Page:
New Standards for Home Networking?

Late last week, Intel and Sony announced that they intend to collaborate in an effort to give consumers the ability to share electronic content between PCs and various consumer electronic devices, including home entertainment systems (digital televisions, set-top boxes), digital cameras, digital camcorders, and portable music players. Intel says that the effort is part of the companies' vision of the "e-Home" of the future, in which the Internet will be available throughout a range of devices.

With the PC as the primary Internet access device for the e-Home, Sony and Intel claim that they wish to make it easier for consumers to quickly transfer digital content—such as photos, music, and video—over the Internet to other devices in the home. The companies say they will continue to work together to announce products throughout the year that support the e-Home vision.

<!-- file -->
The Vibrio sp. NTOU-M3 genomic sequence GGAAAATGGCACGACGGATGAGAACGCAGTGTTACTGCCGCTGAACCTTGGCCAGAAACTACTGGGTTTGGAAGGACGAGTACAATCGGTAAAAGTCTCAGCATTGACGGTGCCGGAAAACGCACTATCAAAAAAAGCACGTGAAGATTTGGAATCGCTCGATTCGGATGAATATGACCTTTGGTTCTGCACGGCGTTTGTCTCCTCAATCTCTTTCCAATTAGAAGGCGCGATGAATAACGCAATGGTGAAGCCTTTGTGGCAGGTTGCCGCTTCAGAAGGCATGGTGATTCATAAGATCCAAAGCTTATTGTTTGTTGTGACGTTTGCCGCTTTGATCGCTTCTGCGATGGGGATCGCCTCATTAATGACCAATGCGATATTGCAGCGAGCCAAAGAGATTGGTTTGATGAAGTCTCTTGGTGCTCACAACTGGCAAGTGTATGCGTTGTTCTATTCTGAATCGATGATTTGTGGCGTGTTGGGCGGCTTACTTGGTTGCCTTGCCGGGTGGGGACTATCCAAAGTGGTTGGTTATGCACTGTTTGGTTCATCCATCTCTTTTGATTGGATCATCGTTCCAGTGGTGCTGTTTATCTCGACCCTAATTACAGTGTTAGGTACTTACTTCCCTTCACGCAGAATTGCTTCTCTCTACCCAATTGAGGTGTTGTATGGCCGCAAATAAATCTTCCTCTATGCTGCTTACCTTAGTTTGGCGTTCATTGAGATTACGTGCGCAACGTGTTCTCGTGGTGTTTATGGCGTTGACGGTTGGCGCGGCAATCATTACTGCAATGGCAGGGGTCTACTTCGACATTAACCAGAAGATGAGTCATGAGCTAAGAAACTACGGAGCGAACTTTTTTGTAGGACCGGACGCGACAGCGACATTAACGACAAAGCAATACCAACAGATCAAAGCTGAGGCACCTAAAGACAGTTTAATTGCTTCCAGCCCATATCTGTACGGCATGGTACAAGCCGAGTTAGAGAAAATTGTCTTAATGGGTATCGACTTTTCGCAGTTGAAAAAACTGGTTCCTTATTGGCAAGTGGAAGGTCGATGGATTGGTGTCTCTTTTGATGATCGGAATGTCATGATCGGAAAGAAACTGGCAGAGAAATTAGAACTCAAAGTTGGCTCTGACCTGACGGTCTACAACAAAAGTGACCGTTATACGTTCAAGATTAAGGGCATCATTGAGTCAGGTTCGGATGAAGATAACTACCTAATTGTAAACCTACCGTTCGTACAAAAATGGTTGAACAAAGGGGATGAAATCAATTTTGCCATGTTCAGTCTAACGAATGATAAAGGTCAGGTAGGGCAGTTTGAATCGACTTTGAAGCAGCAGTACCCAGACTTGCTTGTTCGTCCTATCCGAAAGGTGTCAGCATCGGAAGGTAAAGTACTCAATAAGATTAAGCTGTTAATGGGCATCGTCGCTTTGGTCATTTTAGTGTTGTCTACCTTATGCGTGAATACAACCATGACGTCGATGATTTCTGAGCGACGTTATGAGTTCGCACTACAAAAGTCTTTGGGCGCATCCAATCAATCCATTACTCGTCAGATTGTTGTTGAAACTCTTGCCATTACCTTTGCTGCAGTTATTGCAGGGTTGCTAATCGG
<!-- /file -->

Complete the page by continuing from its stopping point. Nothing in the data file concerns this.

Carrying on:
As part of the collaboration, Intel and Sony say they are developing technologies together for the networked sharing of digital content and the control of various devices, as well as developing wired and wireless home networking technologies. As part of their efforts, the companies say they will work on the possibility of bridging uPnP (Universal Plug & Play) and HAVi (Home Audio Video interoperability), which is used to control consumer electronic devices.

According to Sony and Intel, they are also working together on 5C Digital Transmission Content Protection (DTCP) bus encryption technology, aimed at protecting content-owners' rights to digital content in the networked environment, and will work on establishing interoperability between the Intel Software Integrity System and Sony's OpenMG copyright-protection technology.

Motoharu Sone, an analyst at Universal Securities, says of the alliance: "You cannot develop anything in this digital network era without forming alliances. The one between Sony and Intel should be open, and the point is who else will join in the camp. That's the key to winning a de facto standard in this digital network business."